Qigong


A Family of Practices for Healing, Health, and Energy

Qigong

Last updated on by Al Simon

Qigong is a family of practices for healing, health, stress relief, and energy development.

Qigong (also spelled "chi kung" and pronounced "chee gung") literally means "energy practice." It refers to a family of practices for health, fitness, energy development, and stress relief.

In answering the question "What is Qigong?" I like to use the term "family", because the practices in Chi development are all related. But also like a family, the practices don't always "get along" with each other. There's a great variety of approaches in this family, and some actually contradict each other.

As you explore the family tree, you'll find it has many different branches:

  1. Movement exercises - some fast, some slow, some like what most people think of as "exercise," some like Tai Chi or yoga, some like martial arts, etc.
     
  2. Meditation - sitting meditations, standing meditations, recumbent meditations, moving meditations, etc.
     
  3. Breathing techniques - chest breathing, normal abdominal breathing, reverse abdominal breathing, full breathing, skin breathing, etc.
     
  4. Massage - general massage, acupressure point masssage, chi "meridian" (energy pathway) massage, organ massage, self-massage, etc.
     
  5. Theraputic techniques - acupressure (needling) of chi points, cupping, moxibustion, topically applied ointments, energy healing, etc.
     
  6. Injestion techniques - diet, herbs, supplements, tinctures, plant and animal based remedies, etc.
     
  7. Diagnostic techniques - pulse taking, tongue analysis, diagnosis using eyes, hair, skin color, lips, etc.
     

... and that's just a partial list.

Of course, when looking online for information about these practices, most people focus on the first three - movement, meditation, and breathing. Indeed, in our courses and programs, I emphasize those three the most, but I also include some practices from the fourth group, self-massage.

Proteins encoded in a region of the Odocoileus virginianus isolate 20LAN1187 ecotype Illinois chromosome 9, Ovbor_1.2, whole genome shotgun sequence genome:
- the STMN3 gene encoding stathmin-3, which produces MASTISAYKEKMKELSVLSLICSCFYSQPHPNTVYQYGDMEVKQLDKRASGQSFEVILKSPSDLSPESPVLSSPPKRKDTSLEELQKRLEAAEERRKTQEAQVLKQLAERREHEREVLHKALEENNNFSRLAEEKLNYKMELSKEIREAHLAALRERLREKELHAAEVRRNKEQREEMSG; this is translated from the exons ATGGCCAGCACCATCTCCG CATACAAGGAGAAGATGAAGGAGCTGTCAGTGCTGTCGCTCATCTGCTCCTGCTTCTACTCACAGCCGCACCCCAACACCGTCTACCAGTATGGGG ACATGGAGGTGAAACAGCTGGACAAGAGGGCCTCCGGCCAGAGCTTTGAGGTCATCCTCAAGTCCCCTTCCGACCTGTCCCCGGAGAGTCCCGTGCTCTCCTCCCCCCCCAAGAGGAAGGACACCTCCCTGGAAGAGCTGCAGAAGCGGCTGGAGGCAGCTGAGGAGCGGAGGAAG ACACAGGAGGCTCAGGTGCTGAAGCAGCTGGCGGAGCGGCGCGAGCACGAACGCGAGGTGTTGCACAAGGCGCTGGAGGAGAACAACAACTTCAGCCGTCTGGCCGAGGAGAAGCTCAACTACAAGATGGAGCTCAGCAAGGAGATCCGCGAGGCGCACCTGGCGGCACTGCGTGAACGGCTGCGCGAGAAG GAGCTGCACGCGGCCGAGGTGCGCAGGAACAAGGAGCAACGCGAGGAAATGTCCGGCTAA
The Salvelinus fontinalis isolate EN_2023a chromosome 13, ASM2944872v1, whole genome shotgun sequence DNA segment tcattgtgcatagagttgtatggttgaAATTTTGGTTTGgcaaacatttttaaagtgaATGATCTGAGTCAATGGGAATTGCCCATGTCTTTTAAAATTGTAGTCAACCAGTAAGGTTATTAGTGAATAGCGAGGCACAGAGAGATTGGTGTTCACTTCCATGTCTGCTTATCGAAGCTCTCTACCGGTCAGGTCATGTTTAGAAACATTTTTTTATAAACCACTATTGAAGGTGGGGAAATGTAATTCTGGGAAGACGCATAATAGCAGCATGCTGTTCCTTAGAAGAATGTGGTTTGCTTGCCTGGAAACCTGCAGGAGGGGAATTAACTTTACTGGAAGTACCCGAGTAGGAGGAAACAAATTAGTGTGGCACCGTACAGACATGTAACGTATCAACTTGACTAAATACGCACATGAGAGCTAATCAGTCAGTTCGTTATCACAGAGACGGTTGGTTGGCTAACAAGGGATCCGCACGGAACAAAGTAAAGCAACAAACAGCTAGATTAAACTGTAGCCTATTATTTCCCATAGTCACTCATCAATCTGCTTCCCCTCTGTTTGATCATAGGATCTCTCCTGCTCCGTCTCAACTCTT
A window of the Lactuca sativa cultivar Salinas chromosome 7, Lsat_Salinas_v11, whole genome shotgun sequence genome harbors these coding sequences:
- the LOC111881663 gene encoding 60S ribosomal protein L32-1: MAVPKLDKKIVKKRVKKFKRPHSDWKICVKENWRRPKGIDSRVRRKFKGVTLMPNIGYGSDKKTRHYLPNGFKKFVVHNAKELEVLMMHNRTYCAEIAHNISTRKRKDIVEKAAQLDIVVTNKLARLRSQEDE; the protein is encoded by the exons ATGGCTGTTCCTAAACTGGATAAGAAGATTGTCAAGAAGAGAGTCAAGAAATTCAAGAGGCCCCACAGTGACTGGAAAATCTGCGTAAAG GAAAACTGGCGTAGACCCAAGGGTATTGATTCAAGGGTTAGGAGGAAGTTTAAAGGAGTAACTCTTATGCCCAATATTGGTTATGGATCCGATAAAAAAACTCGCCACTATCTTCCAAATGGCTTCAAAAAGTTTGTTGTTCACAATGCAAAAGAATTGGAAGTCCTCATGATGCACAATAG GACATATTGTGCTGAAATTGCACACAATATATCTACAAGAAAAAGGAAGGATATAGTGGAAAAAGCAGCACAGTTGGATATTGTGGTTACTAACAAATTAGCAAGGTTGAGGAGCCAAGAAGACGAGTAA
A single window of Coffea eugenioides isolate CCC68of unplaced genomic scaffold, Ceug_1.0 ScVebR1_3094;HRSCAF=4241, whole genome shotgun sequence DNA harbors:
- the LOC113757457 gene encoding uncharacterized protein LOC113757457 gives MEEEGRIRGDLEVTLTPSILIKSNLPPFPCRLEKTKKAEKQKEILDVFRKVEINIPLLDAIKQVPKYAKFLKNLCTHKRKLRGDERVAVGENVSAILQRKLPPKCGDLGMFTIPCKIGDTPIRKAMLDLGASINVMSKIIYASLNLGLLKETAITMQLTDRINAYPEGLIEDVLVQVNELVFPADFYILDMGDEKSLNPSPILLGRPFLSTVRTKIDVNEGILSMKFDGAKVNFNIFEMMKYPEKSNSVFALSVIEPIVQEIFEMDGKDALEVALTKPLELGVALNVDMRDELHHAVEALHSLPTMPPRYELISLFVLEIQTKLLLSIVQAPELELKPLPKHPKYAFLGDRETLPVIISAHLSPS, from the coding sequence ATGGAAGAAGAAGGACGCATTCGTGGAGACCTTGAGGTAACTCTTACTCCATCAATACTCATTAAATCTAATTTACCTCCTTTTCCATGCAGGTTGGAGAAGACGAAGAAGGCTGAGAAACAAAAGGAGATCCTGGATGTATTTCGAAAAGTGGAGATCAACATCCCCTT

What does tie all of these together to make this a "family" is the concept of "chi". Most people think of this as some sort of "life energy" that surrounds and permeates our body. But while most practictioners take an almost mystical, "belief" approach to chi, I prefer to take a more practical, workable approach in my courses.

The chi practices are often mentioned in conjunction with Tai Chi. Tai Chi also has some of the same roots, and I like to consider Tai Chi as a form of Qigong or energy building practice. As such, in our program, we freely choose and inter-mix the practices from Tai Chi with our chi work. I've found that mixing the two gives you the best boost for your health, stress relief, well-being, and energy development. As a matter of fact, though my program is often thought of as a "Tai Chi" program, our focus on chi development means that we tend to use chi practices from a variety of Qigong sources - especially in the introductory levels of the program.

Are you looking for Qigong for beginners? Or are you an experienced practitioner look for more details on how to improve your knowledge and skills? I recommend joining us for a short "mini-course" on Tai Chi and Qigong. You'll discover our unusual approach to Chi Development through Tai Chi and Qigong, along with some in-depth information, on topics like energy pathways. We also cover some advanced details you won't find elsewhere on the web, or in other classes or books.

You can learn more about these arts in the mini-course on our home page, or sign up for the course using the button below.

You have my best wishes for health, well-being, and Chi Development,

Al Simon   Al's Signature

 

 

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